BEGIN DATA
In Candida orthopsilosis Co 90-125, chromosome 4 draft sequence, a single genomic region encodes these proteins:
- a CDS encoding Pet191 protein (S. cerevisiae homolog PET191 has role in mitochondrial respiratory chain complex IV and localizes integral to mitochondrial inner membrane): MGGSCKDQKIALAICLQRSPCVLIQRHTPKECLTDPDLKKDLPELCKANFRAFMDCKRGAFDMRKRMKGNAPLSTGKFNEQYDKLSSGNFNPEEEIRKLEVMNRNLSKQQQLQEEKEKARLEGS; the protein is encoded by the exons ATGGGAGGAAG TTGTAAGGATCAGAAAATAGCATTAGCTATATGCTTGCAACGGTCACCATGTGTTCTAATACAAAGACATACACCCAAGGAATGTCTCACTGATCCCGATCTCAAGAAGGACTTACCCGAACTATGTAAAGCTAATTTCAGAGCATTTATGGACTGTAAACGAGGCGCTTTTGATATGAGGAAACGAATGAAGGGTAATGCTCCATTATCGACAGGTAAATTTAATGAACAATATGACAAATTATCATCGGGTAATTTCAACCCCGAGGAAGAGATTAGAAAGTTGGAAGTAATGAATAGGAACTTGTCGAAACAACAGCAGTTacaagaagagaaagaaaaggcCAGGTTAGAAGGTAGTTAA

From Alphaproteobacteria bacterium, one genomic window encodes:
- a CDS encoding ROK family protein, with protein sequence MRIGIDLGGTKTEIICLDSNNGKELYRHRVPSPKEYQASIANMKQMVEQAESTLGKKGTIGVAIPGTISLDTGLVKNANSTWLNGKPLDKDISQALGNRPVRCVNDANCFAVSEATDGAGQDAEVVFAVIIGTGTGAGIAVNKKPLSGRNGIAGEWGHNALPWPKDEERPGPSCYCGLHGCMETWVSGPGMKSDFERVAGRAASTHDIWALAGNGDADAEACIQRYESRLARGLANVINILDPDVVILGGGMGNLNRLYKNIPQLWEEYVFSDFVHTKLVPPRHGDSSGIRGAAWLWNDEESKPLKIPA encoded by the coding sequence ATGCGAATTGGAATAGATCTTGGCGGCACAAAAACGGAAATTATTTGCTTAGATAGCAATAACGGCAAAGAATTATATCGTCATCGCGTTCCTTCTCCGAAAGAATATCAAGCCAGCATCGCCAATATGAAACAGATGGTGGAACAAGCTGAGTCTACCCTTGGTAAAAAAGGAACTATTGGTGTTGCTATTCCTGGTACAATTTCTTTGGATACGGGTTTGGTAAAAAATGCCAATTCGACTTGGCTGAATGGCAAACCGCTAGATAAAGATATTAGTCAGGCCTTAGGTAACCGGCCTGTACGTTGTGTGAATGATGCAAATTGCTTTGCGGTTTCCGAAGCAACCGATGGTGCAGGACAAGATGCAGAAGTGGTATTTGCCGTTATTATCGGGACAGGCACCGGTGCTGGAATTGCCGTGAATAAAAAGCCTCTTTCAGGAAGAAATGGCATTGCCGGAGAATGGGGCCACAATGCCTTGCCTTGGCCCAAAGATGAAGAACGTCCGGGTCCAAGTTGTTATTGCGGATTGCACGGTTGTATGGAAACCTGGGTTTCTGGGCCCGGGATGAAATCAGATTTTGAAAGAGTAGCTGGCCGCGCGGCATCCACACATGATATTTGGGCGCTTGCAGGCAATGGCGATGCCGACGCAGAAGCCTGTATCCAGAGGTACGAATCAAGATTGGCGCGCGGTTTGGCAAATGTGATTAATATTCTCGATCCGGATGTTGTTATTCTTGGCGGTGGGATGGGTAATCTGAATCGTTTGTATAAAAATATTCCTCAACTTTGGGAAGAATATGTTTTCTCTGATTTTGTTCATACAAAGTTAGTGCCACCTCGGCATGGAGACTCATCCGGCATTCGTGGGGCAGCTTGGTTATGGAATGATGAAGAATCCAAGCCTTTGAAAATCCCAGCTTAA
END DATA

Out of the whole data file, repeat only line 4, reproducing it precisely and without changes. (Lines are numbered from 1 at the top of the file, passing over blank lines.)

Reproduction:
- a CDS encoding ROK family protein, with protein sequence MRIGIDLGGTKTEIICLDSNNGKELYRHRVPSPKEYQASIANMKQMVEQAESTLGKKGTIGVAIPGTISLDTGLVKNANSTWLNGKPLDKDISQALGNRPVRCVNDANCFAVSEATDGAGQDAEVVFAVIIGTGTGAGIAVNKKPLSGRNGIAGEWGHNALPWPKDEERPGPSCYCGLHGCMETWVSGPGMKSDFERVAGRAASTHDIWALAGNGDADAEACIQRYESRLARGLANVINILDPDVVILGGGMGNLNRLYKNIPQLWEEYVFSDFVHTKLVPPRHGDSSGIRGAAWLWNDEESKPLKIPA encoded by the coding sequence ATGCGAATTGGAATAGATCTTGGCGGCACAAAAACGGAAATTATTTGCTTAGATAGCAATAACGGCAAAGAATTATATCGTCATCGCGTTCCTTCTCCGAAAGAATATCAAGCCAGCATCGCCAATATGAAACAGATGGTGGAACAAGCTGAGTCTACCCTTGGTAAAAAAGGAACTATTGGTGTTGCTATTCCTGGTACAATTTCTTTGGATACGGGTTTGGTAAAAAATGCCAATTCGACTTGGCTGAATGGCAAACCGCTAGATAAAGATATTAGTCAGGCCTTAGGTAACCGGCCTGTACGTTGTGTGAATGATGCAAATTGCTTTGCGGTTTCCGAAGCAACCGATGGTGCAGGACAAGATGCAGAAGTGGTATTTGCCGTTATTATCGGGACAGGCACCGGTGCTGGAATTGCCGTGAATAAAAAGCCTCTTTCAGGAAGAAATGGCATTGCCGGAGAATGGGGCCACAATGCCTTGCCTTGGCCCAAAGATGAAGAACGTCCGGGTCCAAGTTGTTATTGCGGATTGCACGGTTGTATGGAAACCTGGGTTTCTGGGCCCGGGATGAAATCAGATTTTGAAAGAGTAGCTGGCCGCGCGGCATCCACACATGATATTTGGGCGCTTGCAGGCAATGGCGATGCCGACGCAGAAGCCTGTATCCAGAGGTACGAATCAAGATTGGCGCGCGGTTTGGCAAATGTGATTAATATTCTCGATCCGGATGTTGTTATTCTTGGCGGTGGGATGGGTAATCTGAATCGTTTGTATAAAAATATTCCTCAACTTTGGGAAGAATATGTTTTCTCTGATTTTGTTCATACAAAGTTAGTGCCACCTCGGCATGGAGACTCATCCGGCATTCGTGGGGCAGCTTGGTTATGGAATGATGAAGAATCCAAGCCTTTGAAAATCCCAGCTTAA